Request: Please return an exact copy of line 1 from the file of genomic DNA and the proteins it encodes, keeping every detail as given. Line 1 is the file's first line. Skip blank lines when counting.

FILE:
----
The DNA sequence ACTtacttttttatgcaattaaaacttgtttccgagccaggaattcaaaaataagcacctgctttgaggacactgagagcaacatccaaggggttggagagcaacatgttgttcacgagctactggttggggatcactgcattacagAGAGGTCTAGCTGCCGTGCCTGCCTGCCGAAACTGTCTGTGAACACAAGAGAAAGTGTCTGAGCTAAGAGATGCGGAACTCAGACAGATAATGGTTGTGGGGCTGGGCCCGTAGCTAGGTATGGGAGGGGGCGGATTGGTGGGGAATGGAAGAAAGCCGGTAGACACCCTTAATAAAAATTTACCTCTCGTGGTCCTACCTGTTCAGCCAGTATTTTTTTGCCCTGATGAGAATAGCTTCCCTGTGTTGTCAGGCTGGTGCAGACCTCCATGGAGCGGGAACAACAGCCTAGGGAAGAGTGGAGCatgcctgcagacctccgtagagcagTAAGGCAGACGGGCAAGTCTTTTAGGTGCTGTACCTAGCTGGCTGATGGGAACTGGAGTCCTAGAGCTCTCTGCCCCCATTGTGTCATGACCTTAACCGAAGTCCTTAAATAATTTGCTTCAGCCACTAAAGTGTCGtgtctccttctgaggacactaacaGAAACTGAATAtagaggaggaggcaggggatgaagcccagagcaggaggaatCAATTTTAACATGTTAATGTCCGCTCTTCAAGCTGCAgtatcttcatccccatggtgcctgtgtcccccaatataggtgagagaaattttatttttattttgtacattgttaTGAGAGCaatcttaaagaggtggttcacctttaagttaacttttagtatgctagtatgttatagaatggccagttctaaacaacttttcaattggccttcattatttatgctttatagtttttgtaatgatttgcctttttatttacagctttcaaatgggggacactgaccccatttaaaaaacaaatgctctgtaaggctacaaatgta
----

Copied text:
The DNA sequence ACTtacttttttatgcaattaaaacttgtttccgagccaggaattcaaaaataagcacctgctttgaggacactgagagcaacatccaaggggttggagagcaacatgttgttcacgagctactggttggggatcactgcattacagAGAGGTCTAGCTGCCGTGCCTGCCTGCCGAAACTGTCTGTGAACACAAGAGAAAGTGTCTGAGCTAAGAGATGCGGAACTCAGACAGATAATGGTTGTGGGGCTGGGCCCGTAGCTAGGTATGGGAGGGGGCGGATTGGTGGGGAATGGAAGAAAGCCGGTAGACACCCTTAATAAAAATTTACCTCTCGTGGTCCTACCTGTTCAGCCAGTATTTTTTTGCCCTGATGAGAATAGCTTCCCTGTGTTGTCAGGCTGGTGCAGACCTCCATGGAGCGGGAACAACAGCCTAGGGAAGAGTGGAGCatgcctgcagacctccgtagagcagTAAGGCAGACGGGCAAGTCTTTTAGGTGCTGTACCTAGCTGGCTGATGGGAACTGGAGTCCTAGAGCTCTCTGCCCCCATTGTGTCATGACCTTAACCGAAGTCCTTAAATAATTTGCTTCAGCCACTAAAGTGTCGtgtctccttctgaggacactaacaGAAACTGAATAtagaggaggaggcaggggatgaagcccagagcaggaggaatCAATTTTAACATGTTAATGTCCGCTCTTCAAGCTGCAgtatcttcatccccatggtgcctgtgtcccccaatataggtgagagaaattttatttttattttgtacattgttaTGAGAGCaatcttaaagaggtggttcacctttaagttaacttttagtatgctagtatgttatagaatggccagttctaaacaacttttcaattggccttcattatttatgctttatagtttttgtaatgatttgcctttttatttacagctttcaaatgggggacactgaccccatttaaaaaacaaatgctctgtaaggctacaaatgta